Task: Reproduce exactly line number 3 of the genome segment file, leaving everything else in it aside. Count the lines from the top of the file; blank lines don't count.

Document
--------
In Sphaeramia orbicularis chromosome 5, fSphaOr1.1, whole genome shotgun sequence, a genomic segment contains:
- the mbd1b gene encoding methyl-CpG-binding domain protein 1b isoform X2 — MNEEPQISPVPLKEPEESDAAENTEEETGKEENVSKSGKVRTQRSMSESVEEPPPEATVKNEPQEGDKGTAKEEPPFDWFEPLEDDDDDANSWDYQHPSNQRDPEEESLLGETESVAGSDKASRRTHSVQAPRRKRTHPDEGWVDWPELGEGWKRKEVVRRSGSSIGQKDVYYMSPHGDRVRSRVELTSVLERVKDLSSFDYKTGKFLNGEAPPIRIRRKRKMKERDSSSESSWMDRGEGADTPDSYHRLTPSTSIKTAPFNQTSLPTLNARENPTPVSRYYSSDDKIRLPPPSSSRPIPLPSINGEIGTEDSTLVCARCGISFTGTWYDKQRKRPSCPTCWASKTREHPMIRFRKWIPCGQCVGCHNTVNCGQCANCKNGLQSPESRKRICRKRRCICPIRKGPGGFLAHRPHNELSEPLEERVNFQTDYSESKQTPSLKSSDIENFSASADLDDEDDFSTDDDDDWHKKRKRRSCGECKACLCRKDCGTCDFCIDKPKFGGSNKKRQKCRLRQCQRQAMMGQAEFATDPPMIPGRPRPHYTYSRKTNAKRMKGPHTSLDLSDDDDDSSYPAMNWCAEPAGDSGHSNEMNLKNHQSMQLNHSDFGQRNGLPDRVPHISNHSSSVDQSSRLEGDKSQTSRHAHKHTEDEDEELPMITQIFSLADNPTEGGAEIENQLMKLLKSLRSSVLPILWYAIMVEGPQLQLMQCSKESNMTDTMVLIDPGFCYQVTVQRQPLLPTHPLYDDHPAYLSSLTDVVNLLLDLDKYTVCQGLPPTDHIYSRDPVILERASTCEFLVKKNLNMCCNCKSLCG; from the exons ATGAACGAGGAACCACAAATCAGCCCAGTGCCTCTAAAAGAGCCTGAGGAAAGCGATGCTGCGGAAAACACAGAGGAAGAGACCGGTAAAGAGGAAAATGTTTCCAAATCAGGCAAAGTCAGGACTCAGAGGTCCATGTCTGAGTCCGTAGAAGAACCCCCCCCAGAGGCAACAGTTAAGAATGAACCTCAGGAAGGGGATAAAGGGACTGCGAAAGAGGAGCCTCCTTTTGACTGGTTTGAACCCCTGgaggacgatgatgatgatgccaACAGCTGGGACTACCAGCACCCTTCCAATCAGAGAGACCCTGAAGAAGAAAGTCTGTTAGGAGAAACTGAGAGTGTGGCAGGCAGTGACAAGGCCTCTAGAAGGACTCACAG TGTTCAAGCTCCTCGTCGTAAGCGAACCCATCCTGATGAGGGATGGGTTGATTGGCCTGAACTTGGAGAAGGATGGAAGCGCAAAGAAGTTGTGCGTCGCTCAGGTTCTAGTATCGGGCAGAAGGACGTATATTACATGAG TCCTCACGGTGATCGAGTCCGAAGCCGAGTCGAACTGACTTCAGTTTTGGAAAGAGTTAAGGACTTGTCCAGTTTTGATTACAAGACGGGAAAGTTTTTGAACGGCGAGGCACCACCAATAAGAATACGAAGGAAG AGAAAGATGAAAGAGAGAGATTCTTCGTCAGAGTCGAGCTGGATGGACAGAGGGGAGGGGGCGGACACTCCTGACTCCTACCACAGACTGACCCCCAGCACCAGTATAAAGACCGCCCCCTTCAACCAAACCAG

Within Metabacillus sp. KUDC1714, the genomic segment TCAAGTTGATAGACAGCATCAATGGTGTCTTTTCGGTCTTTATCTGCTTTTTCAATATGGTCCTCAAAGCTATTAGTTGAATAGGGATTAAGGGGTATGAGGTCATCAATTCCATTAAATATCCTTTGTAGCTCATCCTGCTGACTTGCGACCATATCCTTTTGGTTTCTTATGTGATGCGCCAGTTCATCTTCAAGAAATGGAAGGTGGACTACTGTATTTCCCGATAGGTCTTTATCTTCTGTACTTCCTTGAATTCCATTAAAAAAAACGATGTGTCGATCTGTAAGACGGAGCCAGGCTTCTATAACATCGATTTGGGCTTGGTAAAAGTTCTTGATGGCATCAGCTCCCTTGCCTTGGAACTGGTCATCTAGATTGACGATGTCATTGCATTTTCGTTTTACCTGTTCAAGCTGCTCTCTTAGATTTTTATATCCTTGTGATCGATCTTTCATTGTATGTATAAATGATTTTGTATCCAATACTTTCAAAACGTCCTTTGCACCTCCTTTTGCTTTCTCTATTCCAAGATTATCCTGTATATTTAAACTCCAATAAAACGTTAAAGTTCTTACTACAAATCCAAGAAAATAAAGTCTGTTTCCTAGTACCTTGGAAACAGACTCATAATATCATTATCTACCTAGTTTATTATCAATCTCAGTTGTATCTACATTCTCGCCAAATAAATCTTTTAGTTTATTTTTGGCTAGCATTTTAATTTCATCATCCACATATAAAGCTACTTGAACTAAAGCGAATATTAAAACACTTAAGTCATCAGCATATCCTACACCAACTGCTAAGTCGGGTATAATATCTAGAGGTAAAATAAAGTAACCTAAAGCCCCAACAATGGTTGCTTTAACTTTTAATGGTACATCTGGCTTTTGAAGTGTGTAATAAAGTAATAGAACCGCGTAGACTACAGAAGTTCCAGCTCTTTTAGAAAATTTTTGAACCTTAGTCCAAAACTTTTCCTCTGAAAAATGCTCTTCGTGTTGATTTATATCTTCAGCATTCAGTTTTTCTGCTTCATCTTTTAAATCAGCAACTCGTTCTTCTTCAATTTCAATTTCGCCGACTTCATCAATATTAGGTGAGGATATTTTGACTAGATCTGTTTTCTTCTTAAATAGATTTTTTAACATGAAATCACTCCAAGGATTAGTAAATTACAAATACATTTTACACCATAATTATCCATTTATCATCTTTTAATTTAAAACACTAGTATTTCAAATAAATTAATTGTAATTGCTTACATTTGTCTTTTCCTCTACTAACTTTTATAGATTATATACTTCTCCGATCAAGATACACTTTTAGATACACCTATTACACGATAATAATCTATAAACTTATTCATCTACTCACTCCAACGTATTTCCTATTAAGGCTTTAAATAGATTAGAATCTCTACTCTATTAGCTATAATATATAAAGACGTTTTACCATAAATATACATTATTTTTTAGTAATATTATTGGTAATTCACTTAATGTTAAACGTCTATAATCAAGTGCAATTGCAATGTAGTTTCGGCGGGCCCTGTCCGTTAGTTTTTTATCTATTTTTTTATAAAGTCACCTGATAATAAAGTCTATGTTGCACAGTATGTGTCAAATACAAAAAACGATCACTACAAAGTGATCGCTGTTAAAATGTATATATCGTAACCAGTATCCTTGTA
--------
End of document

Within Metabacillus sp. KUDC1714, the genomic segment TCAAGTTGATAGACAGCATCAATGGTGTCTTTTCGGTCTTTATCTGCTTTTTCAATATGGTCCTCAAAGCTATTAGTTGAATAGGGATTAAGGGGTATGAGGTCATCAATTCCATTAAATATCCTTTGTAGCTCATCCTGCTGACTTGCGACCATATCCTTTTGGTTTCTTATGTGATGCGCCAGTTCATCTTCAAGAAATGGAAGGTGGACTACTGTATTTCCCGATAGGTCTTTATCTTCTGTACTTCCTTGAATTCCATTAAAAAAAACGATGTGTCGATCTGTAAGACGGAGCCAGGCTTCTATAACATCGATTTGGGCTTGGTAAAAGTTCTTGATGGCATCAGCTCCCTTGCCTTGGAACTGGTCATCTAGATTGACGATGTCATTGCATTTTCGTTTTACCTGTTCAAGCTGCTCTCTTAGATTTTTATATCCTTGTGATCGATCTTTCATTGTATGTATAAATGATTTTGTATCCAATACTTTCAAAACGTCCTTTGCACCTCCTTTTGCTTTCTCTATTCCAAGATTATCCTGTATATTTAAACTCCAATAAAACGTTAAAGTTCTTACTACAAATCCAAGAAAATAAAGTCTGTTTCCTAGTACCTTGGAAACAGACTCATAATATCATTATCTACCTAGTTTATTATCAATCTCAGTTGTATCTACATTCTCGCCAAATAAATCTTTTAGTTTATTTTTGGCTAGCATTTTAATTTCATCATCCACATATAAAGCTACTTGAACTAAAGCGAATATTAAAACACTTAAGTCATCAGCATATCCTACACCAACTGCTAAGTCGGGTATAATATCTAGAGGTAAAATAAAGTAACCTAAAGCCCCAACAATGGTTGCTTTAACTTTTAATGGTACATCTGGCTTTTGAAGTGTGTAATAAAGTAATAGAACCGCGTAGACTACAGAAGTTCCAGCTCTTTTAGAAAATTTTTGAACCTTAGTCCAAAACTTTTCCTCTGAAAAATGCTCTTCGTGTTGATTTATATCTTCAGCATTCAGTTTTTCTGCTTCATCTTTTAAATCAGCAACTCGTTCTTCTTCAATTTCAATTTCGCCGACTTCATCAATATTAGGTGAGGATATTTTGACTAGATCTGTTTTCTTCTTAAATAGATTTTTTAACATGAAATCACTCCAAGGATTAGTAAATTACAAATACATTTTACACCATAATTATCCATTTATCATCTTTTAATTTAAAACACTAGTATTTCAAATAAATTAATTGTAATTGCTTACATTTGTCTTTTCCTCTACTAACTTTTATAGATTATATACTTCTCCGATCAAGATACACTTTTAGATACACCTATTACACGATAATAATCTATAAACTTATTCATCTACTCACTCCAACGTATTTCCTATTAAGGCTTTAAATAGATTAGAATCTCTACTCTATTAGCTATAATATATAAAGACGTTTTACCATAAATATACATTATTTTTTAGTAATATTATTGGTAATTCACTTAATGTTAAACGTCTATAATCAAGTGCAATTGCAATGTAGTTTCGGCGGGCCCTGTCCGTTAGTTTTTTATCTATTTTTTTATAAAGTCACCTGATAATAAAGTCTATGTTGCACAGTATGTGTCAAATACAAAAAACGATCACTACAAAGTGATCGCTGTTAAAATGTATATATCGTAACCAGTATCCTTGTA